We hereby report the first case of a neck lymph node metastasis with INI1-deficient carcinoma of unknown primary site with these particularities. Histologic and molecular analysis enabled us to complete the diagnosis assessment after initiating therapy. The initial therapy was performed with standard head and neck treatment. Another particularity of this case was the absence of tumor and lymph node metabolism on the FDG PET–CT examination, which is in contrast to the imaging appearance of SMARCB1 (INI1)-deficient sinonasal carcinoma described as having avidity to FDG on FDG PET–CT , as well as the rapid growth of this carcinoma. The complete staging report confirmed the diagnosis of neck node carcinoma with unknown primary. Considering the aggressive nature of this tumor, the therapeutic management included primary local therapy with surgery of the node disease through bilateral lateral and central node dissection, followed by chemotherapy due to the short interval of recurrence before radiation therapy. After six cycles of carboplatin and paclitaxel, there was no evidence of involvement.
In the literature, head and neck INI1-deficient locations in the adult population were represented by sinonasal carcinomas. Recently, a pooled analysis of sinonasal carcinomas recommended a multimodal therapeutic strategy to improve survival outcomes . Different options for therapy are described, analogous to the sinonasal location. These options include surgery, when possible, combined with chemotherapy and radiation ; neoadjuvant chemotherapy, with the aim of decreasing tumor size before local therapy; and radical surgery followed by postoperative radiotherapy , leading to clinical remission. We recommended the first option because of rapid growth of the tumor with initial surgery followed by chemotherapy and radiation therapy. Locoregional and distant control were obtained 18 months after therapy.
In cases of INI1-deficient carcinoma, such as in the sinonasal region, tumors may be poorly differentiated or undifferentiated, making classification difficult. In the case of INI1-deficient carcinoma without a primary site, consistent histopathological findings were observed, including varying proportions of plasmacytoid/rhabdoid cells . The absence of a primary location in this case complicated the diagnosis, histological finding, and classification due to the absence of epithelial and glandular elements. In the literature sinonasal INI1-deficient carcinoma had immunohistochemically diffused expression of cytokeratins (CK), p16, p40, and p63 in all cases, while expression of CK5/6, CK7 and vimentin was only focal or absent,  and the diagnosis of melanoma was definitively excluded. The patient had negative expression of p16, p40, and p53.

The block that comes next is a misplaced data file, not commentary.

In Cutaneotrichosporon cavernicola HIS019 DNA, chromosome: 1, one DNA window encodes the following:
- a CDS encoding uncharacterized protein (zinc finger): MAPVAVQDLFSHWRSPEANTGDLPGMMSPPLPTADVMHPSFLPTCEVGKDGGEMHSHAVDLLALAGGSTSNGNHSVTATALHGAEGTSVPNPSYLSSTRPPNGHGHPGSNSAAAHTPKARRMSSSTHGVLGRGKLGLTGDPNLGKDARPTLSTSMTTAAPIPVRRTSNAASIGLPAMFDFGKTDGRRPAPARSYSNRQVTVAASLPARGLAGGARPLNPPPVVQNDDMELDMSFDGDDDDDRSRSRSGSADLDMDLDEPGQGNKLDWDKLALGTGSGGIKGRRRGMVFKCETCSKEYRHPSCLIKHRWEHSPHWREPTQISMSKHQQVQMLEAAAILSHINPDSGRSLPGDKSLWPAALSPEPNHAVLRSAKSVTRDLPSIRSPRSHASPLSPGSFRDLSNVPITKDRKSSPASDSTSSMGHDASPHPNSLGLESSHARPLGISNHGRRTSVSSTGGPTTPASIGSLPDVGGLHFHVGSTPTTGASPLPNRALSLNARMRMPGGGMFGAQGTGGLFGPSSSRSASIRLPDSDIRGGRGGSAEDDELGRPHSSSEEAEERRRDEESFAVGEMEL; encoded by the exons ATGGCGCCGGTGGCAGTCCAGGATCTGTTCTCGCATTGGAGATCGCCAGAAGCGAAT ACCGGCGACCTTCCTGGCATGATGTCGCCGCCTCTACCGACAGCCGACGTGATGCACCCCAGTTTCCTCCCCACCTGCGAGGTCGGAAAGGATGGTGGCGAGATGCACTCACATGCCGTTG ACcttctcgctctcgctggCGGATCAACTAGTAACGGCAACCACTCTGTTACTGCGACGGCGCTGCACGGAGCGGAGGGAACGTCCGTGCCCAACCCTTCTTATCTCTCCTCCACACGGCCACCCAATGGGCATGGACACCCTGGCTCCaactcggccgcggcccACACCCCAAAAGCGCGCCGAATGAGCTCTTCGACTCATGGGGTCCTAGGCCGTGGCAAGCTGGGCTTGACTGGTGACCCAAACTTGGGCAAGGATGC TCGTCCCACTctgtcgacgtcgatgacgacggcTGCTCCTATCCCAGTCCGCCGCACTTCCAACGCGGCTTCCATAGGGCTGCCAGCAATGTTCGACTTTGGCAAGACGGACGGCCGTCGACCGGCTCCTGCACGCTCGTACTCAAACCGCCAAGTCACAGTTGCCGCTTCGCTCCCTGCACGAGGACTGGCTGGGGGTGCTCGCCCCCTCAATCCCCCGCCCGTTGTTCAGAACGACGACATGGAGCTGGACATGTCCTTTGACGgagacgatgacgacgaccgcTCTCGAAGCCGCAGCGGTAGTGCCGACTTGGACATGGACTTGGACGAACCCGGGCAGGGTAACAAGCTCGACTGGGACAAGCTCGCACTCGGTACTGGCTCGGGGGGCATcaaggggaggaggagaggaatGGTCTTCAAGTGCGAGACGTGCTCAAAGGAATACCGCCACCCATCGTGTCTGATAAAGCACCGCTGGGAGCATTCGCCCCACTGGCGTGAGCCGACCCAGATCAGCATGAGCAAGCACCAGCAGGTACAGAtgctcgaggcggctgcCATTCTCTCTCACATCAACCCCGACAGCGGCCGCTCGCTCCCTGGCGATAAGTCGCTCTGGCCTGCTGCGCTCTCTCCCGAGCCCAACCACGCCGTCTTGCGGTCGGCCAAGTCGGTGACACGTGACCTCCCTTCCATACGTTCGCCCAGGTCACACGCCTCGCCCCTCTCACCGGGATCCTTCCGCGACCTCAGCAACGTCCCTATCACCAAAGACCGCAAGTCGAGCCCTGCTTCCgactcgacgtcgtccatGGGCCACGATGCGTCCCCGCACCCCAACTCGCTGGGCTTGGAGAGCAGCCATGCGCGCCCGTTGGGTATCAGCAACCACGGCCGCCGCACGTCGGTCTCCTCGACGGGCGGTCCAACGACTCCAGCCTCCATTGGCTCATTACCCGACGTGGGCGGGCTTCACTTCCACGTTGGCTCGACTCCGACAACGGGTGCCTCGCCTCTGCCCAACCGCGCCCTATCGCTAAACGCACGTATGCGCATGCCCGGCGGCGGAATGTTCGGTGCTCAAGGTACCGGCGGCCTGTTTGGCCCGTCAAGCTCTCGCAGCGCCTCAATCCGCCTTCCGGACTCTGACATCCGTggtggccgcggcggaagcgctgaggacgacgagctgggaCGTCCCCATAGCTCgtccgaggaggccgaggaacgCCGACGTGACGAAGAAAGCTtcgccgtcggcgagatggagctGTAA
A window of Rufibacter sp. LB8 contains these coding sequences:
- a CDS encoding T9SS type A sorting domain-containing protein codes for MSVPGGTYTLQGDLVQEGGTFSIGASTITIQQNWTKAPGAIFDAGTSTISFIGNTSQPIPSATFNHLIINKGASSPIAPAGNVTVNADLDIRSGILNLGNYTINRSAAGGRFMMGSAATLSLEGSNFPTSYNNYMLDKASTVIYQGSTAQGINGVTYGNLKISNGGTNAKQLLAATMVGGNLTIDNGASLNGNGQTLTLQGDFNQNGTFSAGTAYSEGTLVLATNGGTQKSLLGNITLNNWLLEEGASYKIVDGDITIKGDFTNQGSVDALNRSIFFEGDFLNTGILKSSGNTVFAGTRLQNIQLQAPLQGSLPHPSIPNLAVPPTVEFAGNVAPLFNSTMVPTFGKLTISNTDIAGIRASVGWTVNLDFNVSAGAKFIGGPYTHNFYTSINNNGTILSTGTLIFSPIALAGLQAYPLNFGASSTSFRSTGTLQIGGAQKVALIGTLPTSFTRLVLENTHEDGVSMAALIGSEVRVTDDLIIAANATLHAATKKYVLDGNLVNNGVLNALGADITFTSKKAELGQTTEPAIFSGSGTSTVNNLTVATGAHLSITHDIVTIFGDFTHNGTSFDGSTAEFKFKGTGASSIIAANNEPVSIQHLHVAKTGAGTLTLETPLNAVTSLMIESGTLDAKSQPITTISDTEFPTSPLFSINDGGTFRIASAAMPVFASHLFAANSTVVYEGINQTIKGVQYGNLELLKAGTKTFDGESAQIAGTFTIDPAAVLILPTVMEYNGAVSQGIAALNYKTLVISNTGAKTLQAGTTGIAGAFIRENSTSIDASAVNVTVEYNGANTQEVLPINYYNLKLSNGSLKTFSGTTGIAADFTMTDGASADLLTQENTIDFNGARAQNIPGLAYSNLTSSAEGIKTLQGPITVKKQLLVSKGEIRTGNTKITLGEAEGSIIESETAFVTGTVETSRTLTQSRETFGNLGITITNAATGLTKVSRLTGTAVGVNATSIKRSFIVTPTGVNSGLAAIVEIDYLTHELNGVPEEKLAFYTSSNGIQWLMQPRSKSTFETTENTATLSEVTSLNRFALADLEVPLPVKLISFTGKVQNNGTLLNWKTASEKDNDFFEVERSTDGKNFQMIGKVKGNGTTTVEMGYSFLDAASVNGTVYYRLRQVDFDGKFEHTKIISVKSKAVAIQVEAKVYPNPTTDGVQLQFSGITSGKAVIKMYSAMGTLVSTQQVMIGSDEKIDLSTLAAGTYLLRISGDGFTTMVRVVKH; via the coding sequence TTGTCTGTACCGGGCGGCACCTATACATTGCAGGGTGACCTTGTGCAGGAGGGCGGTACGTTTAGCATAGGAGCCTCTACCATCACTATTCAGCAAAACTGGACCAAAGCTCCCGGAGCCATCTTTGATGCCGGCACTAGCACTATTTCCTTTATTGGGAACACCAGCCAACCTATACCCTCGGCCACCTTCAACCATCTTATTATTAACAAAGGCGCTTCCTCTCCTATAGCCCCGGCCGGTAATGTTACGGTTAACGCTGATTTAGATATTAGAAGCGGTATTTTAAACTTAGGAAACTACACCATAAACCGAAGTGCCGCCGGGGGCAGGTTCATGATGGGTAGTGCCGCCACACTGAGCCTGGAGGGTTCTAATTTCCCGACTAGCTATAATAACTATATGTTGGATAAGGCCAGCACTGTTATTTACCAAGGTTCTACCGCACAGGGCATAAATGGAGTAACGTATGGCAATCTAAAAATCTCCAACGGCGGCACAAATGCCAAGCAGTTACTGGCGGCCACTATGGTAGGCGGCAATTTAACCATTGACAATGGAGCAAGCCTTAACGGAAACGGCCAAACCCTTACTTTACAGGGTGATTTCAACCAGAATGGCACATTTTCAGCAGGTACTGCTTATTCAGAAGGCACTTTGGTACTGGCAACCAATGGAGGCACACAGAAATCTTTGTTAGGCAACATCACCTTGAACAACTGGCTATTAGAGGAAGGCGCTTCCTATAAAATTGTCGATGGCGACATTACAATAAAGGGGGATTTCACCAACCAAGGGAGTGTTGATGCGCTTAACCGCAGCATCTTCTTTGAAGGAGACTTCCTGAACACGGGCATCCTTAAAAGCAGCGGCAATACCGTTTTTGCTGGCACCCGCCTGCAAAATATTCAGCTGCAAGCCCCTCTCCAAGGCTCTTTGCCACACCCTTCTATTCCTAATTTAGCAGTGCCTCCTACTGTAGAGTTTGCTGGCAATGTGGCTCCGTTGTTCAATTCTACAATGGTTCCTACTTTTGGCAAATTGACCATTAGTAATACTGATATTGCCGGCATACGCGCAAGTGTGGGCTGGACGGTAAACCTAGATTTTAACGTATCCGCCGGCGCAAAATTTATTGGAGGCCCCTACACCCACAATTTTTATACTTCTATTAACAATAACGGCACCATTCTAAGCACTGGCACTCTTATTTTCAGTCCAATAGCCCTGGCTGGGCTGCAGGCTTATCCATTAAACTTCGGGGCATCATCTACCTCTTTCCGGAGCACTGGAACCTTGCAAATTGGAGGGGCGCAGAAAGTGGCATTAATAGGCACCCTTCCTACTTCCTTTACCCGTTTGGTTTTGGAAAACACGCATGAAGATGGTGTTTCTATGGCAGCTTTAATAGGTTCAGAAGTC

RNA-sequence analysis found a transcriptional fusion of SMARCB1/RP6-65G23.3 with biallelic inactivation and homozygote deletion of SMARCB1 gene. Loss of expression of SMARCB1 is described in the epithelioid sarcomas , epithelioid malignant peripheral nerve sheath tumors, and kidney medullary carcinomas . We secondarily decided to perform a MRI of the kidney to formally eliminate a primitive kidney location because of the delay of assessment of RNA-sequence analysis. SMARCB1 deletion in this unusual situation of undifferentiated carcinoma should be completed because of the opportunity to offer new treatments. This molecular deletion will open the access of molecular therapy in case of distant metastasis using autophagy inhibitors or proteasome inhibitors combined with a cytotoxic chemotherapy currently evaluated in kidney medullary carcinomas .
The complete extension report confirmed the complex diagnosis of an unusual undifferentiated carcinoma of the lymph nodes without a primary site. The unique feature of this tumor was the SMARCB1 deletion. Therefore, in cases of unusual presentation of neck node carcinoma in young patients without a primary site, molecular analysis should consider SMARCB1 deletion. The therapeutic sequence including surgery, chemotherapy, and radiotherapy should be discussed due to the rapid growth and stage of the tumor. Research of SMARCB1 deletion should be performed for undifferentiated carcinomas of young patients because of the possibility of molecular therapy, such as autophagy inhibitors or proteasome inhibitors, in clinical trials.
Availability of data and materials
All data can be found at the department of head and neck surgery of Institut Curie from Paris.
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This work was supported by the institute Curie of Paris and Saint-Cloud (France).
The authors have not declared a specific grant for this research from any funding agency in the public, commercial or not-for-profit sectors.
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Dubray-Vautrin, A., Ghanem, W., Bozec, L. et al. Head and neck INI1-deficient carcinoma without primary: a case report. J Med Case Reports 17, 479 (2023). https://doi.org/10.1186/s13256-023-04214-3